Volcanic: Bluegrass Underground Tapes Season II
“It’s like something you’d dream up. It doesn’t seem real, but it is. And there’s a chandelier to boot.”
These were the words from a dazzled and dazzling Sarah Jarosz as she took a pause from her music last Saturday afternoon, looking around the Volcano Room and shared her feelings with a highly attuned audience. I saw my first Bluegrass Underground on a postcard autumn day in 2008 when my pals The Infamous Stringdusters played the show. I’ve grown to know the producers and the team quite closely because I work with them on Music City Roots, the sister show. And having known the show for these four-plus years and seen it grow to a successful PBS TV series, I nearly fell into the complacency trap. It’s just good old Cumberland Caverns after all, site of thousands of scouting overnights and now dozens of Bluegrass Underground shows.
But this weekend dispelled that nonchalance. The cave glowed with nebular light. Even the road-hardened veterans found the venue remarkable. (Vince Gill cracked “I thought they said I was going to play a tavern.) Through the wide eyes of the young Sarah Jarosz, we all saw the place for the miracle it is. It’s the inside out version of Telluride, the indoor Red Rocks. Let us agree to put Bluegrass Underground and Cumberland Caverns on our short list of must-see American music venues.
It’s a destination, 15 miles out of the town of McMinville and just under two hours from Nashville. There are several approaches, but all wind through quintessential Middle Tennessee terrain, with hills like fixed waves on a vast ocean, except where various strata have crinkled up, cracked off or sinkholed into pockets of exposed geologic time. The scene, right up to the mouth of the cave, is Americana pure and simple: country churches and distressed barns, dogs in vast yards, goats, cows, flags, fields and boulder-strewn forest. At the end of a short gravel footpath is a craggy cliff with a square door of iron, like a high rent fallout shelter. Enter it, and the air changes. The moist air fogs your glasses until equilibrium is restored, and it’s always 58 degrees. As festivals go, Bluegrass Underground PBS tapings are a little on the cool side, but you at least have certainty that the temperature will never change and it won’t ever rain.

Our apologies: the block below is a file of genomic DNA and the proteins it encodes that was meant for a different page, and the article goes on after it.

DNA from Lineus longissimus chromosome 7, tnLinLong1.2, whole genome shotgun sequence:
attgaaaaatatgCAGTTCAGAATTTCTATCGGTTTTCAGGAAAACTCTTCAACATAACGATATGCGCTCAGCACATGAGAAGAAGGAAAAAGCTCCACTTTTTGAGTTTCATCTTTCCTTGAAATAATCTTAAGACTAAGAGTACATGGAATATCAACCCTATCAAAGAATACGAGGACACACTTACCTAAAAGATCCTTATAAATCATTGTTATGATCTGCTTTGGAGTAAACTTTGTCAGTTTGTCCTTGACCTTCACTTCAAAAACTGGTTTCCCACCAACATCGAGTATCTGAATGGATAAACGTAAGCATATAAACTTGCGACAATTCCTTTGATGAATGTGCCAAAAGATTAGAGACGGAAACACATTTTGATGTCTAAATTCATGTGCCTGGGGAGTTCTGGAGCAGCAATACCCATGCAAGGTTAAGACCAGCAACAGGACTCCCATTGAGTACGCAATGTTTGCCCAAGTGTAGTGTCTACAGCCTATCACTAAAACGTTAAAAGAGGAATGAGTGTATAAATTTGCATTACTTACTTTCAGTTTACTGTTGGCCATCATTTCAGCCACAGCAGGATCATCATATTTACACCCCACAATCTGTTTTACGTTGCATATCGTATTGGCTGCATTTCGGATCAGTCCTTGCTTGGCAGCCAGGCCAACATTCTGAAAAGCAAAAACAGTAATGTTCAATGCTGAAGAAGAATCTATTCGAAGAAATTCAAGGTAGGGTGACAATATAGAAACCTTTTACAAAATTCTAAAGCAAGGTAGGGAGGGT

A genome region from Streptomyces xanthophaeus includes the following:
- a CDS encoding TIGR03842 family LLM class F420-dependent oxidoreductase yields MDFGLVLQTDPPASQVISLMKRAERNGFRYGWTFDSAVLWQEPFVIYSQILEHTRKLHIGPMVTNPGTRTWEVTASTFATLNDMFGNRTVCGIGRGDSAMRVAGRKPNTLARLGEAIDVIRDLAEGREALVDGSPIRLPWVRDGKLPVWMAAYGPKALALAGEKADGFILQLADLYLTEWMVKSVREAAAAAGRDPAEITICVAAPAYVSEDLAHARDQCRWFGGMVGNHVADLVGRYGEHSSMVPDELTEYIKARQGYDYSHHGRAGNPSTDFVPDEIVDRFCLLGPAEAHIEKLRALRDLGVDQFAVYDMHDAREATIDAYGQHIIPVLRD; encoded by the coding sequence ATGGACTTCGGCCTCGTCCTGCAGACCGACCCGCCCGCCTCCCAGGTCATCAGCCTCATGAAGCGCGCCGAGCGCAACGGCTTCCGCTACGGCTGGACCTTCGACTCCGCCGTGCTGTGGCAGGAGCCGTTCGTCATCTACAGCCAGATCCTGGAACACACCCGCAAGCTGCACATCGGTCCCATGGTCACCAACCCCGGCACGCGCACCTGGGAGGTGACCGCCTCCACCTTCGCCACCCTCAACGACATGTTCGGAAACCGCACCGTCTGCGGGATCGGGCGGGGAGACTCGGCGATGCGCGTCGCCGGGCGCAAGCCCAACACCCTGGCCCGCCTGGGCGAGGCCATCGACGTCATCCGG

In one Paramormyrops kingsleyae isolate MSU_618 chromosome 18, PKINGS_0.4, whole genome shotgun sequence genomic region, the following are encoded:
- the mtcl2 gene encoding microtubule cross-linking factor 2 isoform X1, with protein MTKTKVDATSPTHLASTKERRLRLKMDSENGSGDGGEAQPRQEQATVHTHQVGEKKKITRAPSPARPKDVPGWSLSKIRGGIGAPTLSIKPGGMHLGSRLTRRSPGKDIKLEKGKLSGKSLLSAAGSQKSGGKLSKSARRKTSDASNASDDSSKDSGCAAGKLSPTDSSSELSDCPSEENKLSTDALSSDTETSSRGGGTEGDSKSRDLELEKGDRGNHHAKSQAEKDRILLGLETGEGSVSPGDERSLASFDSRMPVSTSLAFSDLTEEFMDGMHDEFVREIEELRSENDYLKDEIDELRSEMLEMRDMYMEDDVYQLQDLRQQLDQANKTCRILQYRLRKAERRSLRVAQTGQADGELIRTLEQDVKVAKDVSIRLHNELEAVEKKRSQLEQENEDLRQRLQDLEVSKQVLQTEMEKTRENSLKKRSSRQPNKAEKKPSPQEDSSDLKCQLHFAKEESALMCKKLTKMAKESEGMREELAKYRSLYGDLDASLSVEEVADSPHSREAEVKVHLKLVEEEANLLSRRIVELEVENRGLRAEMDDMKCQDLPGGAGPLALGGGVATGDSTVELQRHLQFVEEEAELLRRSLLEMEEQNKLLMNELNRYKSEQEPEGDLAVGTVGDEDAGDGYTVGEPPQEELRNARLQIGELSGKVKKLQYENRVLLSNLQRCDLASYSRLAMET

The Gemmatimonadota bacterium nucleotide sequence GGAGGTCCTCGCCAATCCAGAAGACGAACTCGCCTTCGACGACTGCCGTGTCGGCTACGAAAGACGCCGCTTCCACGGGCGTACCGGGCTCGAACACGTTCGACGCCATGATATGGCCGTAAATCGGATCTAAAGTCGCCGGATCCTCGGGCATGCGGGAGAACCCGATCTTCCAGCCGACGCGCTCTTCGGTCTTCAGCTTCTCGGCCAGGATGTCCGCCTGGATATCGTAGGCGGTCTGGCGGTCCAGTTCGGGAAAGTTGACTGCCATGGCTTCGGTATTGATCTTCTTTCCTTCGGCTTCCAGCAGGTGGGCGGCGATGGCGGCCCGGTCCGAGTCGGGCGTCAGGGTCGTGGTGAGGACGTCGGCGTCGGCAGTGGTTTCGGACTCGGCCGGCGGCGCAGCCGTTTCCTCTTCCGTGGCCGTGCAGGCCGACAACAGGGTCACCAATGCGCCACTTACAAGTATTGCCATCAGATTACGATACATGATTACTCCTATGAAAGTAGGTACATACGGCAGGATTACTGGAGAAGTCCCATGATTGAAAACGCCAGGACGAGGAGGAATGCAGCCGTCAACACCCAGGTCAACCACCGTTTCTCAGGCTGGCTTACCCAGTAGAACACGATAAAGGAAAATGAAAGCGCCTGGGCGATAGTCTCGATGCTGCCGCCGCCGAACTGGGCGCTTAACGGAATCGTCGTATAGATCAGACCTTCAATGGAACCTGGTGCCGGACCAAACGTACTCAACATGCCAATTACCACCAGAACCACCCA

To reach the BU music space, it’s an easy but exciting walk through a sampler platter of cave featurettes: a dripping stalactite pool, an uncanny flat ceilinged chamber, etc. Then before you’ve even begun to think about working up a sweat, you hit the Volcano Room with a dramatic reveal. You’re above it, looking down, almost eye level with the famous chandelier. It’s a huge crystal number that is said to have come out of a New York hotel and installed by a mysterious cave-obsessed lighting designer many years ago. It’s the surreal kiss on an already perfect room.
The stage features a natural proscenium with unnerving overhanging rocks, an improbably rectangular box to frame the action and a sequence of step backs into a pit of oblivion behind the performers. It’s an uncanny, beautifully irregular structure that architect Frank Gehry couldn’t conceive on his best day. And lit for television by the world-famous designer Allen Branton, it’s an utterly perfect backdrop for a performance. It’s neutral but not boring, dramatic but not distracting. The artists and artistry leap out visually and acoustically. The sound was as good as any show I’ve ever seen. Vividly present, amplified to be sure, but naturally easy on the ears.
However the first set I caught on Friday wasn’t au natural sound at all. I ran into producers Todd and Todd on my way into the cave and they invited me to see the inside of the TV truck, where our director Jim Yockey had just entered his director’s trance. In a dark cabin with pressure lock sliding doors, he sat at a glowing desk facing a wall of more video monitors than the wall at Best Buy. Seven cameras under his fingertips and at his voice command, he played the thing like a church organ. The show is not broadcast live, but his live line cut becomes the basis for editing the show later and without the urgency of trying to get the best out of the cameras in the moment, you’d never get results as good.